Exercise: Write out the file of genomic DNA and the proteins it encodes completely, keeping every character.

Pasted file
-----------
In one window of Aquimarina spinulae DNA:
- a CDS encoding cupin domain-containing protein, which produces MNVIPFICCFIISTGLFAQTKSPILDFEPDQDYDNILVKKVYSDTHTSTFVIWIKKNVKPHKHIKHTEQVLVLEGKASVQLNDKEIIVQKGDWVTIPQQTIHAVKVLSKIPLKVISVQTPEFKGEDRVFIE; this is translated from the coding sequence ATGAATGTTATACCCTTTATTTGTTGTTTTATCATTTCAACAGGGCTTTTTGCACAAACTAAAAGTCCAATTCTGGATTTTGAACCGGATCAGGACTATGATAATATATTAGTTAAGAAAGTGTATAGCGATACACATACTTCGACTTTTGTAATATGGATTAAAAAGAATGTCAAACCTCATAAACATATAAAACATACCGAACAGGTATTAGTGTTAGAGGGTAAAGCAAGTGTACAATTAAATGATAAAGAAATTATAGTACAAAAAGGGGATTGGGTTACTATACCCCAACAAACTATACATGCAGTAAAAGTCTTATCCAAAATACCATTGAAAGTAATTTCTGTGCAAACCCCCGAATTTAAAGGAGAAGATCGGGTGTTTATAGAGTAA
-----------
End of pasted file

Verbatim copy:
In one window of Aquimarina spinulae DNA:
- a CDS encoding cupin domain-containing protein, which produces MNVIPFICCFIISTGLFAQTKSPILDFEPDQDYDNILVKKVYSDTHTSTFVIWIKKNVKPHKHIKHTEQVLVLEGKASVQLNDKEIIVQKGDWVTIPQQTIHAVKVLSKIPLKVISVQTPEFKGEDRVFIE; this is translated from the coding sequence ATGAATGTTATACCCTTTATTTGTTGTTTTATCATTTCAACAGGGCTTTTTGCACAAACTAAAAGTCCAATTCTGGATTTTGAACCGGATCAGGACTATGATAATATATTAGTTAAGAAAGTGTATAGCGATACACATACTTCGACTTTTGTAATATGGATTAAAAAGAATGTCAAACCTCATAAACATATAAAACATACCGAACAGGTATTAGTGTTAGAGGGTAAAGCAAGTGTACAATTAAATGATAAAGAAATTATAGTACAAAAAGGGGATTGGGTTACTATACCCCAACAAACTATACATGCAGTAAAAGTCTTATCCAAAATACCATTGAAAGTAATTTCTGTGCAAACCCCCGAATTTAAAGGAGAAGATCGGGTGTTTATAGAGTAA